‘Gilli danda’ among 75 ‘Bharatiya sports’ set to be introduced in schools
The initiative was launched by Union home minister Amit Shah on the second anniversary of the implementation of the National Education Policy on Friday.
“Raja mantri chor sipahi”, “posham pa”, “gilli danda”, “yubi lakpi”, different forms of “kabbadi” and “kanche” are among 75 “Bharatiya games” the Centre has announced it will introduce in schools under the education ministry’s Indian Knowledge Systems (IKS) initiative.
The initiative was launched by Union home minister Amit Shah on the second anniversary of the implementation of the National Education Policy (NEP) on Friday.
The list of “Bharatiya games” compiled with the help of experts also includes “langdi” (hopscotch), javelin throw, “patang uddayan” (kite-flying), “seeta uddhar” (prisoner’s base), “mardani khel” (a form of martial arts) and “vish amrit”. “Santhal katti”, a version of “gilli danda” played by Odisha’s Santhal tribe, is also part of the list, a copy of which is with Hindustan Times. India’s President Droupadi Murmu belongs to this tribe.
“Yubi lakpi” is a game played in Manipur using a coconut. It has similarities to rugby.
The 75 indigenous games are from different parts of the country, said Ganti S Murthy, national coordinator for IKS. “The idea is not just to simply promote Indian games in schools. The actual idea is to make sports more inclusive at the school level. For instance, the schools in rural areas don’t have infrastructure for popular school games like basketball or badminton. Why should we restrict their participation?”
“Therefore, the idea is to introduce local games through physical education teachers in their schools. Most of them are less resource intensive and encourage creativity, camaraderie and connect with the culture,” he said on Saturday.
The IKS division was established by the ministry as an innovation cell at the All India Council for Technical Education (AICTE) in 2020 to promote interdisciplinary research on aspects of indigenous knowledge.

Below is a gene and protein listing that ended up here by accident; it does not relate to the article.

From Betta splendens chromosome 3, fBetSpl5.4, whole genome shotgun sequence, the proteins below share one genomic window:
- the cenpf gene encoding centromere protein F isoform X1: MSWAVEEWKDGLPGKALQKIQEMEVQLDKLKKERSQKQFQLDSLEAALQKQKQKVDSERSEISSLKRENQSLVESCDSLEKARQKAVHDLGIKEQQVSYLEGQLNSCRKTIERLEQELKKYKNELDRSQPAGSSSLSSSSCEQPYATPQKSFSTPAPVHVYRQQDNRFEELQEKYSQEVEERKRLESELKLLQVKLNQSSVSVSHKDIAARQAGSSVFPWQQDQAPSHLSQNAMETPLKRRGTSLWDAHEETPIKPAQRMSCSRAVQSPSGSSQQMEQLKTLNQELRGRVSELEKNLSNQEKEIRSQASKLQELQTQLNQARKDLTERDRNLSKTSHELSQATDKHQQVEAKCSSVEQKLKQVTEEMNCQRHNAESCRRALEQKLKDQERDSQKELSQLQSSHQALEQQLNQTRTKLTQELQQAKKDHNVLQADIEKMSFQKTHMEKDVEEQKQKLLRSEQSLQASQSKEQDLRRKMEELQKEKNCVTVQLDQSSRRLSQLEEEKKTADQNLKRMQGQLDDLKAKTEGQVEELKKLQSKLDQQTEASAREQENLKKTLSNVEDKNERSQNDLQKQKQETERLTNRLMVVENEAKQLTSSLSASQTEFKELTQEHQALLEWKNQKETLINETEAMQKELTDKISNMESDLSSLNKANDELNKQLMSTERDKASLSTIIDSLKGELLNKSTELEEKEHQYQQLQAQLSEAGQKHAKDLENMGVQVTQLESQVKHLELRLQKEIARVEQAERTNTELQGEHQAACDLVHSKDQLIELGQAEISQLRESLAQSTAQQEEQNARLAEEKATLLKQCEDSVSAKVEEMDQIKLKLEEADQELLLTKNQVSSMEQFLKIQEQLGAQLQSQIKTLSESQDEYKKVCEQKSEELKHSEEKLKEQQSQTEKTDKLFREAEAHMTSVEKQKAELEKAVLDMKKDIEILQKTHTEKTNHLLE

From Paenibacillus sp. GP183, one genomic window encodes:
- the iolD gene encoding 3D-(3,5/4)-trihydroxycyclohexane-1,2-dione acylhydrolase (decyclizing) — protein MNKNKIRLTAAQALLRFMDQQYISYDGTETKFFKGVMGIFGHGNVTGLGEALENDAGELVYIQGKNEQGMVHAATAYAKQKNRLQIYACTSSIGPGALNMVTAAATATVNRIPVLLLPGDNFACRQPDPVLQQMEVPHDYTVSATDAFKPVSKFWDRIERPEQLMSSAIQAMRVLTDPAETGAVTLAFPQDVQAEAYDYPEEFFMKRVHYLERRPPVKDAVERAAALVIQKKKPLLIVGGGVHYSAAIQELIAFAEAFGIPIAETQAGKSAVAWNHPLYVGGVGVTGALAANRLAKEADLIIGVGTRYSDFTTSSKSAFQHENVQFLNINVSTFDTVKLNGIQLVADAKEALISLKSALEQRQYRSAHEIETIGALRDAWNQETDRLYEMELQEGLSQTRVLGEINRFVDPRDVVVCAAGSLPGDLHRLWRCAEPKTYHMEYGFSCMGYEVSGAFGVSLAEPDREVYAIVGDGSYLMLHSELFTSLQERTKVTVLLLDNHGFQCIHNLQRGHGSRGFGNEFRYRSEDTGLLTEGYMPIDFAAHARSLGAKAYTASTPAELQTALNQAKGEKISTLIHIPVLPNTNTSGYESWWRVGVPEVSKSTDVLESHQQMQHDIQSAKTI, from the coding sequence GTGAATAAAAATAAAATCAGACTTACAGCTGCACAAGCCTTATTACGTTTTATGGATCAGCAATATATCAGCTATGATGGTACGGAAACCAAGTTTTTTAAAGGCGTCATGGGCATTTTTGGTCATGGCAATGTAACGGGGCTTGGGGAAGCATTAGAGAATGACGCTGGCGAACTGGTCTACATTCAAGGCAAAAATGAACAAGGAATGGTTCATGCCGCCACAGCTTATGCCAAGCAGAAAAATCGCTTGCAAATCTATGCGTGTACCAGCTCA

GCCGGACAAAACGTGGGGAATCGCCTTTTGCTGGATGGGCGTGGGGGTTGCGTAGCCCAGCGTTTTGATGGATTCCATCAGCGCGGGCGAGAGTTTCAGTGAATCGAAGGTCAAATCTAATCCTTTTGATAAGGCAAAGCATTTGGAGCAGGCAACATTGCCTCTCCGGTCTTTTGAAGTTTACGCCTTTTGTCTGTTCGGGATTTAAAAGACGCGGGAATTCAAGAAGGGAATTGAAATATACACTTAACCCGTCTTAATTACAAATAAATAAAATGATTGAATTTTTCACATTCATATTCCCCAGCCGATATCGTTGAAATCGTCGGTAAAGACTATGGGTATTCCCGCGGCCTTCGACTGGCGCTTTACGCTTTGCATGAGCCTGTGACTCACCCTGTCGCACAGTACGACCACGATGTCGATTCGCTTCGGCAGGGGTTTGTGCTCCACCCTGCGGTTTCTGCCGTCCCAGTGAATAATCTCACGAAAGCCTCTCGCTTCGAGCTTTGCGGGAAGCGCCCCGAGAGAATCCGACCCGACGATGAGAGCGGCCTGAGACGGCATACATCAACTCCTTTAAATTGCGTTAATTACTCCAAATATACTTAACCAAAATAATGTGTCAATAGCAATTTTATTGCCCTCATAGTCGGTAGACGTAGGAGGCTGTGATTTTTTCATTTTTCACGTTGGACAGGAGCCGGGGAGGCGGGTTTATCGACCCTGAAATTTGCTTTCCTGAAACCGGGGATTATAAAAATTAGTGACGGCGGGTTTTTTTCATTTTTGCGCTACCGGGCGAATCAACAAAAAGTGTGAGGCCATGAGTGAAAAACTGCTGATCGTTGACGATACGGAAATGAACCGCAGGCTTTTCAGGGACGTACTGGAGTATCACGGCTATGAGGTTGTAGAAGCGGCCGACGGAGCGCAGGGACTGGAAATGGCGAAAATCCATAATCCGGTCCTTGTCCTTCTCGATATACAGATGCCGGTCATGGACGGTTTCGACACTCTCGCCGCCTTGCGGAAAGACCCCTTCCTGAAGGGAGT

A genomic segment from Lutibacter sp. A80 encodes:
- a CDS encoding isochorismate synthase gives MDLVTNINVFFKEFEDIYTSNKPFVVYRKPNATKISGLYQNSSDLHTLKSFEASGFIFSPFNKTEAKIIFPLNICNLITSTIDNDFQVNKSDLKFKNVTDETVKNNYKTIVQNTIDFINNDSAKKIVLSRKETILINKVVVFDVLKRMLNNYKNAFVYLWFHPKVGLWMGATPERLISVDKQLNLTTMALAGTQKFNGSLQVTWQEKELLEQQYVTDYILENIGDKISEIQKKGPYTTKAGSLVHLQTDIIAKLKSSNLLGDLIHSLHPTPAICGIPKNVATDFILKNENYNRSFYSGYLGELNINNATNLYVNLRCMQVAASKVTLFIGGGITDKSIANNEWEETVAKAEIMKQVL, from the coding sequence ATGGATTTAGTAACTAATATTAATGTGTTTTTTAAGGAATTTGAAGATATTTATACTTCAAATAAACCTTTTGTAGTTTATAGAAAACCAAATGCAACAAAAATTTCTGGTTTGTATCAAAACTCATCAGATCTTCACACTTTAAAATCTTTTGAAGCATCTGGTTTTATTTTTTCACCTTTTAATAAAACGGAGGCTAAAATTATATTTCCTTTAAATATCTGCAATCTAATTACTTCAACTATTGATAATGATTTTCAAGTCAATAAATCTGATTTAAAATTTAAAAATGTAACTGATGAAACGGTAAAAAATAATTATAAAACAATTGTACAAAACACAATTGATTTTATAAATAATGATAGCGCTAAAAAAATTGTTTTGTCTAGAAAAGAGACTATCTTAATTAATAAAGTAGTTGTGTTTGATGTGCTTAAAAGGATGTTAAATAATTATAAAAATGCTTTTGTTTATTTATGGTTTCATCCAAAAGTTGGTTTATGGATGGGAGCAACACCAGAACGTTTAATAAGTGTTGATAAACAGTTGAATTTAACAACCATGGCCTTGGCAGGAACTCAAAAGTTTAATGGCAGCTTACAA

Sangeeta Goswami, IKS expert on “Bharatiya games”, said many of these games have their roots in ancient scriptures. “For instance, ‘gilli danda’ is more than 5,000 years old. It was also mentioned in a verse in Mahabharata which says that Krishna, Arjun and Bhima are playing ‘gilli danda’. Many regional games have almost similar rules but have different names,” she said.
Goswami, who has co-authored a book titled “The games India Plays: Indian sports simplify” with Amitabh Satyam, said many indigenous games became popular over the years. “For example, ‘pagadi pat’, which is also in IKS list, is a board game having its roots in southern India. It is almost similar to what we know as ‘ludo’ now. Another game, ‘yubi lakpi’, a traditional game played using a coconut in northeastern states, is almost similar to what is known as rugby globally,” she said.
Emphasising the importance of Indian games, Goswami said that they are based on life lessons and moral values. “For example, ‘vish amrit’ is based on winning positivity over darkness. In this game, players of one team run after players of another team and give them ‘vish’ (poison). As soon as ‘vish’ is given, the person stays there until teammates come to give him/her ‘amrit’ (antidote). No game nowadays has such a concept of supporting your teammates,” she said.
Each month, a seasonally appropriate Indian game will be introduced in schools through physical training (PT) teachers. The PT teachers will upload pictures and short videos of the games, officials said. Best performing schools and PT teachers will be recognised with certificates.